The Economist writes:
UNLIKE presidential contests, America’s mid-term elections do not seem to inspire many people. In 2012 fully 59% of registered voters turned up at the polls for the presidential election. But two years earlier just 42% bothered to cast their votes in the 2010 mid-term elections, and this year’s turnout may be even lower. Few are as uninterested as the young. In 2010 the turnout of people aged 18 to 24 was just 21%. Such low turnout means that in mid-term years, Republicans (whose voters tend to be older) dominate the ballot, even though they cannot win so easily in presidential years. In plenty of Senate races, Democrats are banking, perhaps too hopefully, on an unusually high youth turnout to win. Why is it so difficult to get young people to vote?
It is not only in America that the young do not exercise their democratic rights. In 2010 just 44% of people aged 18 to 24 voted in Britain’s general election, compared with 65% of people of all ages. In not a single European country do the young turn out more than older people. Historically, youth turnout has never been particularly high anywhere, but over the past few decades things have got worse. One explanation favoured by older people is that the young are simply lazy. But this does not make much sense. Today’s young people volunteer more than old people; they are much better educated; and they are less likely to drink excessively or use drugs than previous generations of youth. That does not seem like a recipe for political apathy.
A better explanation may be that young people today do not feel they have much of a stake in society. Having children and owning property gives you a direct interest in how schools and hospitals are run, and whether parks and libraries are maintained. But if they settle down at all, young people are waiting ever longer to do it. In 1970 the average American woman was not yet 21 years old when she first married, with children and home ownership quickly following. Today women marry at 26 on average, if they marry at all, and are likely to want a career as well as children. People who have not settled down are not much affected by political decisions, and their transient lifestyles can also make it difficult to vote. In Britain, almost a quarter of 19-year-olds move from one local authority to another in a typical year; more still will move within the same district. If you rent a room and move often, registering to vote is a chore which is easily forgotten until it is too late. Many states in America require people to present government-issued ID in order to vote. Many young Americans do not have driving licenses, hunting licenses or passports, and it is a chore to get a special voter’s ID, so many end up unable to vote. (Electoral fraud by impersonation in America is a negligible problem: such laws tend to be cynically enacted by right-wingers to suppress turnout among those that are most likely to vote against them.)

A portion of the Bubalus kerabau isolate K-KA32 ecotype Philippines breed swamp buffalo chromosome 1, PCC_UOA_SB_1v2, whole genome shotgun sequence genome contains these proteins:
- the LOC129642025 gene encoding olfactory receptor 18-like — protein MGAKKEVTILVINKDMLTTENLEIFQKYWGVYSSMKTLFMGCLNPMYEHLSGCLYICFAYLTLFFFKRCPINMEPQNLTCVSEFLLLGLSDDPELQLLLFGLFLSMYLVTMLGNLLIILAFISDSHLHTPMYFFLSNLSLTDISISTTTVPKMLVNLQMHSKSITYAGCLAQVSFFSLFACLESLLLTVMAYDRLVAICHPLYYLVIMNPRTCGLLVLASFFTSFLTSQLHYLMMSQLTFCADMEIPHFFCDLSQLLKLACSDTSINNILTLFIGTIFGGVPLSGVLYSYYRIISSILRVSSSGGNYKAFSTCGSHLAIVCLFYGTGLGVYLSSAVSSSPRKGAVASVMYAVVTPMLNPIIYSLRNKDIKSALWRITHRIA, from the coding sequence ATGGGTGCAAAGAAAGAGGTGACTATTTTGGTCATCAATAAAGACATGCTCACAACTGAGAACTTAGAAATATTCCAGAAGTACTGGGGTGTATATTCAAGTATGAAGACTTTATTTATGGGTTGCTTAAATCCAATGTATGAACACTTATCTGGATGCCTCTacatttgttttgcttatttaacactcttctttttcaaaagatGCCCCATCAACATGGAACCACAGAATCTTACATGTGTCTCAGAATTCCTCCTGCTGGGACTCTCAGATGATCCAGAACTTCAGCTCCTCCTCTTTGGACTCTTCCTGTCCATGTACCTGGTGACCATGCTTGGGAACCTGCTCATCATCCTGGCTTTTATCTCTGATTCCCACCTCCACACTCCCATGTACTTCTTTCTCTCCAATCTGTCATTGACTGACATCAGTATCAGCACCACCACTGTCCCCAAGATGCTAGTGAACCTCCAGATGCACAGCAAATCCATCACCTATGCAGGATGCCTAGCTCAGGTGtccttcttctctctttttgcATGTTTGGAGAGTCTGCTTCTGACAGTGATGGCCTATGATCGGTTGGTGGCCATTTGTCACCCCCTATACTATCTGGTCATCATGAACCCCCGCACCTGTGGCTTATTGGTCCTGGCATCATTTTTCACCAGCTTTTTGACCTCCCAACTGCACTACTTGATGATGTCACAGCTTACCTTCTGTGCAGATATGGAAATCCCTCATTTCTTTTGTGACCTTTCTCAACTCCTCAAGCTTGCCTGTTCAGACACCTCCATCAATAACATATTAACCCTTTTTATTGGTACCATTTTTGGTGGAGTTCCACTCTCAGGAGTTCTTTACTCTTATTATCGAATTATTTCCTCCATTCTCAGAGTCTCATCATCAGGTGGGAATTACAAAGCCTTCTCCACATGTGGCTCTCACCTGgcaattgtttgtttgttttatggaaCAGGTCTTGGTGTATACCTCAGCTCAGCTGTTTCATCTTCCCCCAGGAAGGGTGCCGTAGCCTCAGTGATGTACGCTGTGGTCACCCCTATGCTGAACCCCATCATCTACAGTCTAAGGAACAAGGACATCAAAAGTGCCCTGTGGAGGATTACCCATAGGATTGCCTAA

Yet perhaps the most depressing explanation is simply that in many places, young people do not feel that there is anyone worth voting for. A long-running European survey found that in 2008, 22% of French 15- to 24-year-olds said they believed society’s problems could be fixed only by revolutionary action. In 1990 the equivalent figure was just 7%. When charismatic politicians do appear, they can win over the young: Barack Obama would not have been elected in 2008 and 2012 had it not been for remarkably high youth turnout in his favour. But for the most part, such politicians are few and far between. That might be because in most elections, a simpler strategy is to win over older people, who will vote however bad the candidates are. Young people—who tend to be more cosmopolitan, liberal and hopeful than their elders—tend to be switched off by the negativity and cynicism of election campaigns targeting the unhappy old. Sadly, cynicism then breeds cynicism.